Tuesday, November 19, 2013

FI: Cairo Station / Bab el hadid

Cairo Station (aka The Iron Gate) / Bab el hadid
Egypt, 1958
Directed by Youssef Chahine

Mark Cousins, in his The Story of Film: An Odyssey, calls Cairo Station "the first great African film." While I don't have enough context to back up or contradict Cousins's claim, Cairo Station is a vehicle by which the lie can be put to the convenient western narrative of filmic sophistication. Youssef Chahine's film is a dark melodrama with shades of European style—here a touch of noir, there an impression of neorealism—that is, nonetheless, uniquely of its time and place. The issues it deals with include workers' rights, sexual repression, discrimination against the handicapped, and the different expectations placed on men and women, all issues that European cinema has dealt with as well. But this is the first time we've seen these issues through the filter of an Arabic-speaking, secular Islamic society, and the traditions and values that enforce that particular status quo.

The film is set entirely at Cairo's main railroad station, where we meet a crew of people who depend on the station for their livelihood. The news agent Madbouli, who also serves as narrator, takes pity and hires a young man named Qinawi (Chahine himself), whose bad leg has forced him to beg. Qinawi's condition isolates him, leading to a secret obsession with women that culminates in a delusional "relationship" with the beautiful drinks seller Hannouma (Hind Rostom). She alternately views his advances as funny, flattering, and annoying, but largely focuses on her impending wedding to the dashing porter Abou Saria (Farid Chawki), who wants to take her away from her illegal line of work. His position, however, is also tenuous due to his advocacy of unionization, which puts him at odds with the station bosses. Meanwhile, the police are always chasing after Hannouma and her fellow drinks sellers, leading to comedic moments as well as at least one potentially dangerous mix-up. These little melodramas play out against the backdrop of partings and reunions as people arrive in or depart from Cairo, and it's all captured in gorgeous deep-focus photography that enhances the bustling energy of the station.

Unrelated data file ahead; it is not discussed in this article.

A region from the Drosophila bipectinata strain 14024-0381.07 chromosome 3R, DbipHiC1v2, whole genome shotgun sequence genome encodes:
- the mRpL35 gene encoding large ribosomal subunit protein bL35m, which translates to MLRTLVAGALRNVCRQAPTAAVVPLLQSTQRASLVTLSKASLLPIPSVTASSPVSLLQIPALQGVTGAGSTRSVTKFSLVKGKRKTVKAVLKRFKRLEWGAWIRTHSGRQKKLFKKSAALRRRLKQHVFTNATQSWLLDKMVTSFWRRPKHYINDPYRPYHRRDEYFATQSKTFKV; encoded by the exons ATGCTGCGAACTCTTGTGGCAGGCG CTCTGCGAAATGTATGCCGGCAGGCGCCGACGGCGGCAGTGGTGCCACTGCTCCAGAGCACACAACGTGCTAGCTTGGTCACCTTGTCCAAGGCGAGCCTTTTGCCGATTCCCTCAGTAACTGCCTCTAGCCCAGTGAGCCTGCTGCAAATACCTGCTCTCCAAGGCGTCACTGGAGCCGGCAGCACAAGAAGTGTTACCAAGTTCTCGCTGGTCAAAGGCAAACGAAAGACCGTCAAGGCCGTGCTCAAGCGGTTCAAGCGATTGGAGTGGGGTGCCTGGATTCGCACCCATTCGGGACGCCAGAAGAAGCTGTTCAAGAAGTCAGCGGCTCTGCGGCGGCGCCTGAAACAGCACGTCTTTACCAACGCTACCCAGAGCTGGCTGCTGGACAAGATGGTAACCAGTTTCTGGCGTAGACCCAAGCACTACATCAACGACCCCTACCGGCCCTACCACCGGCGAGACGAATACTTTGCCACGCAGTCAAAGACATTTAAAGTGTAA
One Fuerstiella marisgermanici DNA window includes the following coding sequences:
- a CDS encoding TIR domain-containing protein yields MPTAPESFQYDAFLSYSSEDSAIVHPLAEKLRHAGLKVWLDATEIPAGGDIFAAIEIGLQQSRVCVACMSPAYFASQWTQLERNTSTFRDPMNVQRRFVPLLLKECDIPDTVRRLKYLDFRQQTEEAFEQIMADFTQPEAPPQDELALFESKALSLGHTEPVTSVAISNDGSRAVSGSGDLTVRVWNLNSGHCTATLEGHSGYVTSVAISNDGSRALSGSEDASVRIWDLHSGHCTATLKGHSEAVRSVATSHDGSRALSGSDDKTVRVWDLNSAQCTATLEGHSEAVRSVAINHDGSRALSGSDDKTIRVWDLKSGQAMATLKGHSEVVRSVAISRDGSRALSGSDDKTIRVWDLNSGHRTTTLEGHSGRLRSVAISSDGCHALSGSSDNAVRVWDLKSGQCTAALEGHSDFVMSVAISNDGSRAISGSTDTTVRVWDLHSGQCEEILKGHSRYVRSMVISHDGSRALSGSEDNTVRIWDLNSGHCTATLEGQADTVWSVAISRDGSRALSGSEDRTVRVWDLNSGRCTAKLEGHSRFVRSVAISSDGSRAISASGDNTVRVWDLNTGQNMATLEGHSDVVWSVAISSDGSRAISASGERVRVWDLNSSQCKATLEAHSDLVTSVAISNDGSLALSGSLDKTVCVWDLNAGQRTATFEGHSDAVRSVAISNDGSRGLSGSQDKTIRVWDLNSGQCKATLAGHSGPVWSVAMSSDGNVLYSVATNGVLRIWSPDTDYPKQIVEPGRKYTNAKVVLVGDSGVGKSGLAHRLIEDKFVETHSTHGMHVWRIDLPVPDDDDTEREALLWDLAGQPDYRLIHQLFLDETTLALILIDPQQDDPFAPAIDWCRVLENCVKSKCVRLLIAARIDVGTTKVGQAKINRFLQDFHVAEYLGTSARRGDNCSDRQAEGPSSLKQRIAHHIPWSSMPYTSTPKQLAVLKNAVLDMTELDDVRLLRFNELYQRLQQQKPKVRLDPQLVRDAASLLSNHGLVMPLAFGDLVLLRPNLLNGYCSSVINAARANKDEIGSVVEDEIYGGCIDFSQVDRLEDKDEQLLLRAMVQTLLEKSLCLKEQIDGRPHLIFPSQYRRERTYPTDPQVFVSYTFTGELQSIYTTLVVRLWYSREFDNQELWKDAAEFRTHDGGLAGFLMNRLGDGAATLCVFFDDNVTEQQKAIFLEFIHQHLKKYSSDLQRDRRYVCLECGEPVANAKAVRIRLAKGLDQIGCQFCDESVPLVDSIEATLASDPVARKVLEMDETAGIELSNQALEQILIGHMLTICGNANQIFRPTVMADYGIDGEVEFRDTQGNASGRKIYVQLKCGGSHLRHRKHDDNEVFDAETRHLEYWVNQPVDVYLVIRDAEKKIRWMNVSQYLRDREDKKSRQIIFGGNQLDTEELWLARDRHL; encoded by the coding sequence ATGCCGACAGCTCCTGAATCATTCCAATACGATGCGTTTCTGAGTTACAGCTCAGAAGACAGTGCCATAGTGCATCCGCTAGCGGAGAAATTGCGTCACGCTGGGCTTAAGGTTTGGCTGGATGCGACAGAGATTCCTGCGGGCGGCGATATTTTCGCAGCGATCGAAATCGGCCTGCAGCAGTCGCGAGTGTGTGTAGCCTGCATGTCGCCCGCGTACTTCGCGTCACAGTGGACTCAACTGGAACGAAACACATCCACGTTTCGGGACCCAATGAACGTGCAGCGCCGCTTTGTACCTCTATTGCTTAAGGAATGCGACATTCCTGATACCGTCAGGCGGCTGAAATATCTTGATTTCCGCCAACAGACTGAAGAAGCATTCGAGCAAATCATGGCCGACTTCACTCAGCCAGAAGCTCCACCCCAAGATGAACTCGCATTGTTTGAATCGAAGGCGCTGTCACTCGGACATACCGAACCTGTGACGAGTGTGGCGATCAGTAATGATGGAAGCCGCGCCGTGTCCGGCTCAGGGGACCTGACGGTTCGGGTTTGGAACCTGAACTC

Indeed, Cairo Station is a busy film, with many characters and a lot of plot to serve. But it isn't all relentlessly forward moving, as Chahine (working from a script by Mohamed Abu Youssef and Abdel Hay Adib) takes time to show many slice-of-life moments, some small and touching, and some dramatic and disturbing. But Qinawi's mental state is the dark shadow that hangs over the film's heart, as the bizarre love triangle between him, Hannouma, and Abou Saria gradually becomes the film's most important storyline. Throughout, Chahine depicts everything with a strain of humanism that doesn't smooth over the characters' rough spots, but nonetheless treats them with dignity and compassion. It's a side of Egypt's past that we don't really see here in the US, and that alone would be enough to make Cairo Station noteworthy. Thankfully, the quality of the film itself is high enough to more than match its cultural significance.

If you want to watch Cairo Station, it can be streamed on Fandor with a subscription. I have to thank Maggie for my own subscription to the service, which has a lot of great content. Check it out!

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